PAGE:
Michael Ashkin’s Adjnabistan 2005 is a remarkable landscape sculpture arranged on a tabletop. Exhibited at the Andrea Rosen Gallery, New York, the work filled the room to such an extent that the viewers had to ‘scrape around the sides of the room’ (Cohen 2005). The simulated ground consists of plasterboard sheets and the habitations are made from recycled cardboard and gypsum. Ashkin notes:
“Adjnabistan” is the name of the anti-nationality I invented with a friend while traveling through the Middle East in the late 1970s. Derived from the Arabic “adjnabi” (meaning “foreigner,” “stranger,” or “other”), this land of impossible origin proved useful, especially in Iran, where, as an American, one needed to avoid treacherous political discussions. If said with the proper lightness of tone, “Adjnabistan” could provoke a smile or even be accepted without question. In any event, we could not be accused of lying or insincerity; in fact, the more I used this word over the months, the more I came to develop mental images of this shadow homeland. These images varied widely and, like a dream, spanned numerous geographies, but empathetically included aspects of the political and economic neglect evident in the landscapes through which we passed. (in Rosen 2005)
Ashkin’s project is of interest on two counts: firstly, because it involves an American’s jouney to a territory which is antagonistic to the American way of life; and, secondly, because of the vast difference between Ashkin’s representation of human habitation in this enemy territory and that of his homeland, America. There is, on the one hand, a significant element of danger in the background to this work; and on the other hand, it behoves us to consider the political connotations of Ashkin’s representation of this other. David Cohen notes, for example, that Adjnabistan evokes an aerial view of a desolate “post-apocalyptic township of shipping containers, caravan, and makeshift observation towers on some prairie or step” (Cohen 2005). The imaginary territory and its habitations set out on large sheets of white plasterboard evoke a sense of desolation. Ashkin no doubt wanted to stress the difference between this land and his own, but there is a distinct lack of humanity in his depiction. Cohen notes the relationship of the work to an aerial view and an aerial view is significant in the way that it turns a landscape inhabited by people into an abstract picture. One can note that the abstraction that accompanies distance is of psychological benefit to the pilots of fighter jets and bombers as their victims become invisible, or are reduced to dots. In short Ashkin does little too evokes sympathy in his American audience and this is because his work is conditioned by the art historical discourse of abstraction and formalism rather than by a narrative sensibility. Ashcombe sought to create a work that was a dissertation upon the theme of “the other” but unfortunately it appears that he tried to express this fundamentally postmodern concern via a modernist vocabulary.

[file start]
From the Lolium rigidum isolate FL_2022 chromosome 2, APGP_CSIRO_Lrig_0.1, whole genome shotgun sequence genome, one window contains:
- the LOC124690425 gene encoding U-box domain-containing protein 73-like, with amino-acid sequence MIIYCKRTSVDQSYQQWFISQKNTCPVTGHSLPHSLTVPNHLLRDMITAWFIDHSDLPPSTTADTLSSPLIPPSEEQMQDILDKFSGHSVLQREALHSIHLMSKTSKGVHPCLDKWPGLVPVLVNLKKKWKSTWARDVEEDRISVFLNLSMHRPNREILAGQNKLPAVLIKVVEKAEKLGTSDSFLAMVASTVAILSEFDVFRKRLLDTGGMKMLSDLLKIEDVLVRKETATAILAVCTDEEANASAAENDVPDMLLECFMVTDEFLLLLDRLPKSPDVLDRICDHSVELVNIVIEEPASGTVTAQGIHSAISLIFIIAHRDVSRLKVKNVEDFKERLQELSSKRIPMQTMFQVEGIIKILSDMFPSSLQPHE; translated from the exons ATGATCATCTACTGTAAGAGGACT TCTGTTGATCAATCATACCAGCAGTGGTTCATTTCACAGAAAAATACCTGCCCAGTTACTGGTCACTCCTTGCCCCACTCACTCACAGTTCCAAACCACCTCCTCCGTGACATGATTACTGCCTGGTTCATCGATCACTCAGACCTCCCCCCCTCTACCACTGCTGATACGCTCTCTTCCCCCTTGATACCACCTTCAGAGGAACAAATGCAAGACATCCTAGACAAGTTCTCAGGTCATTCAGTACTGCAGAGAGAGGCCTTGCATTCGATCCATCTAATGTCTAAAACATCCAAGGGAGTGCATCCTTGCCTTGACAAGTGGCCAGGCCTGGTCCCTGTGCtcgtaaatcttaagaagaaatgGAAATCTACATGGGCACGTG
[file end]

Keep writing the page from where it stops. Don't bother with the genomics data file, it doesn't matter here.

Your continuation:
Cohen, David. 2005. Michael Ashkin: Andrea Rosen Gallery, New York Sun, 16 June. Online version hosted by artcritical.com accessed March 2007: http://www.artcritical.com/DavidCohen/SUN106.htm
Rosen, Andrea. 2005. Michael Ashkin: Adjnabistan. Andrea Rosen Gallery, May 6 – June 18, 2005. Press release, accessed March 2007: